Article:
[U]nlike the context of a plea inquiry, nothing about the sentence has any impact on the requirement or duty to register as a sex offender. Sex offender registration operates independently of the sentence adjudged and remains a collateral consequence.
Slip op. at 11. And second:
[T]he Supreme Court continues to categorize sex offender registration as a collateral consequence. . . . In the context of sentencing, Miller remains good law to the extent it recognizes that “the requirement that Appellant register as a sexual offender is a consequence of his conviction that is separate and distinct from the court-martial process.
Slip op. at 12-13. The discussion of United States v. Miller, 63 M.J. 452, 457 (C.A.A.F. 2006) (affirming guilty plea to possession of child pornography despite an absence of warnings about sex offender registration), as good law is somewhat interesting, considering that Riley overruled the relevant conclusion in Miller. But Judge Ryan concludes:
Appellant was permitted to mention sex offender registration in his unsworn statement. In turn, the military judge had discretion to temper the unsworn statement with appropriate instructions.
Slip op. at 13-14 (marks and citations omitted). In this case, appropriate instructions included “informing the members that Appellant was permitted to address sex offender registration in his unsworn statement, while also informing them that possible collateral consequences should not be part of their deliberations in arriving at a sentence.” Slip op. at 14.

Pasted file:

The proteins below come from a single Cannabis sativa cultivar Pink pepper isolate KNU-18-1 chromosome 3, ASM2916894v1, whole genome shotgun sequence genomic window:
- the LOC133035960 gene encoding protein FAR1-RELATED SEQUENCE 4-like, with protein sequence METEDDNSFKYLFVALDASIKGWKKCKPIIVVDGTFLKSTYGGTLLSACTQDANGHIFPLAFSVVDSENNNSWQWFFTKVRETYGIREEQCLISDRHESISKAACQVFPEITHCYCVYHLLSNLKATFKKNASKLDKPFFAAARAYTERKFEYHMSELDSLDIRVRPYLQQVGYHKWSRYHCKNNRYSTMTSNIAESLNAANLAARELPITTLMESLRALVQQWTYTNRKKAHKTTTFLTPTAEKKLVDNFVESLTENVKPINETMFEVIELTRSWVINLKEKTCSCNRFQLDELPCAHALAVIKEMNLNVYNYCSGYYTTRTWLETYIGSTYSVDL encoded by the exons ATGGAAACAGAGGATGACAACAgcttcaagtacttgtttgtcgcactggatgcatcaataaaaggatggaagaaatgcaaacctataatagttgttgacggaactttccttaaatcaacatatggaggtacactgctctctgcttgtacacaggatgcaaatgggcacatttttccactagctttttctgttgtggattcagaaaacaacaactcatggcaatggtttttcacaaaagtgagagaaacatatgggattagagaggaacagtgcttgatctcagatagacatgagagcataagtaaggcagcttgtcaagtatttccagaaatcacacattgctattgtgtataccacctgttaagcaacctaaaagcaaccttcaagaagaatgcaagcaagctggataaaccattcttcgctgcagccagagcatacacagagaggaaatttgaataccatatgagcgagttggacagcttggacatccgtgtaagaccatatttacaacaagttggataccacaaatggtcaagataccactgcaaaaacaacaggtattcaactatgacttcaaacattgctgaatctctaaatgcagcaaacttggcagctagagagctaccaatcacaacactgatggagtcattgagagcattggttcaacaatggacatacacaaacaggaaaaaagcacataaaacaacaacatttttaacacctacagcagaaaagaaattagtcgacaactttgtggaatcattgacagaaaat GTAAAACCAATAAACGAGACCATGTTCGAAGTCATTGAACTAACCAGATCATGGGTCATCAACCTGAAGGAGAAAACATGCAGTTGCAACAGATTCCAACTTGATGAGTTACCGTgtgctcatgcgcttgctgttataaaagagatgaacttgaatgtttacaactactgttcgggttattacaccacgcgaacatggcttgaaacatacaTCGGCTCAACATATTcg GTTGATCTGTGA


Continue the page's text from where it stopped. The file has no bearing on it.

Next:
But Chief Judge Baker and Judge Ohlson disagree, finding that the judge’s instruction was error but that this error did not prejudice Appellant. The Chief Judge’s concurring opinion begins by noting that sex offender registration “may be the most significantly stigmatizing and longest lasting effect arising from the fact of conviction.” Con. op. at 2. He then focuses on the difficulty in addressing this significant consequence of a conviction:
At present, military judges are left to instruct their way through and around the rocks and shoals of inconsistent case law and ambiguous rules. On the one hand, members must give due consideration to an accused’s unsworn statement, which in this case made reference to sex offender registration. Moreover, because sex offender registration is addressed to the purposes of sentencing, in many cases it is also appropriate as mitigation, and potentially as rebuttal. The right to present an unsworn statement is generally considered unrestricted. On the other hand, as the Court highlights, sex offender registration is a collateral consequence of conviction rather than a consequence of sentencing. This results in the Court’s conclusion that sex offender registration is collateral and thus inadmissible, and should not be part of their deliberations.
Con. op. at 2-3 (marks and citations omitted). But contrary to the majority, Chief Judge Baker concludes:
In my view, and as recognized in Riley and Dep’t of Defense Instr. 1325.07, sex offender registration is integral to the penalty landscape for certain sexual offenses. Therefore, an accused should be able to refer to sex offender registration in an unsworn statement with an accompanying instruction at least to the extent that the Dep’t of Defense Instr. 1325.07 addresses the issue.
Con. op. at 4. But he concludes that “Appellant has not demonstrated sentencing prejudice from any confusion generated by the instruction in this case.” Con. op. at 5. Though, it does seem that this analysis is reversed. This error was preserved by the Defense objections, so it must have been the Government that demonstrated its harmlessness…